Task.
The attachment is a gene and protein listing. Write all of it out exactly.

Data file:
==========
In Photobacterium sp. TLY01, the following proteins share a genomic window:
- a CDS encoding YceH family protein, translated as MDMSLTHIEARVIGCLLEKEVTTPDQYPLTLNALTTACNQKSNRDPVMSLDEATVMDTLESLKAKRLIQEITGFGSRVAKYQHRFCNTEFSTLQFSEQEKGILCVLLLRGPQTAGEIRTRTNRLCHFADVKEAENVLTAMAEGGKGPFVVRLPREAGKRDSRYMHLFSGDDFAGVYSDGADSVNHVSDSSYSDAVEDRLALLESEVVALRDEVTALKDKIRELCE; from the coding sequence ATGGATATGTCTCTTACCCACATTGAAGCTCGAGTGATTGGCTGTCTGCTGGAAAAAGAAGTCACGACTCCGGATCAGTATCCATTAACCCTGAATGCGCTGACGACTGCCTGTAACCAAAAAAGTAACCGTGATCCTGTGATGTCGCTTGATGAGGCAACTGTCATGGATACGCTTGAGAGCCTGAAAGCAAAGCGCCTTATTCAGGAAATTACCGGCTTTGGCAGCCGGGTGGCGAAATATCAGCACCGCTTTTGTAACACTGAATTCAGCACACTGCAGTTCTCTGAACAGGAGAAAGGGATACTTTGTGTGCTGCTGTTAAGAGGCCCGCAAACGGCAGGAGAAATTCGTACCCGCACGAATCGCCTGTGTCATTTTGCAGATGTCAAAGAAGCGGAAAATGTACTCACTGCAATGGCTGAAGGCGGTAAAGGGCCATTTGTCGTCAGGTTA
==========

In Photobacterium sp. TLY01, the following proteins share a genomic window:
- a CDS encoding YceH family protein, translated as MDMSLTHIEARVIGCLLEKEVTTPDQYPLTLNALTTACNQKSNRDPVMSLDEATVMDTLESLKAKRLIQEITGFGSRVAKYQHRFCNTEFSTLQFSEQEKGILCVLLLRGPQTAGEIRTRTNRLCHFADVKEAENVLTAMAEGGKGPFVVRLPREAGKRDSRYMHLFSGDDFAGVYSDGADSVNHVSDSSYSDAVEDRLALLESEVVALRDEVTALKDKIRELCE; from the coding sequence ATGGATATGTCTCTTACCCACATTGAAGCTCGAGTGATTGGCTGTCTGCTGGAAAAAGAAGTCACGACTCCGGATCAGTATCCATTAACCCTGAATGCGCTGACGACTGCCTGTAACCAAAAAAGTAACCGTGATCCTGTGATGTCGCTTGATGAGGCAACTGTCATGGATACGCTTGAGAGCCTGAAAGCAAAGCGCCTTATTCAGGAAATTACCGGCTTTGGCAGCCGGGTGGCGAAATATCAGCACCGCTTTTGTAACACTGAATTCAGCACACTGCAGTTCTCTGAACAGGAGAAAGGGATACTTTGTGTGCTGCTGTTAAGAGGCCCGCAAACGGCAGGAGAAATTCGTACCCGCACGAATCGCCTGTGTCATTTTGCAGATGTCAAAGAAGCGGAAAATGTACTCACTGCAATGGCTGAAGGCGGTAAAGGGCCATTTGTCGTCAGGTTA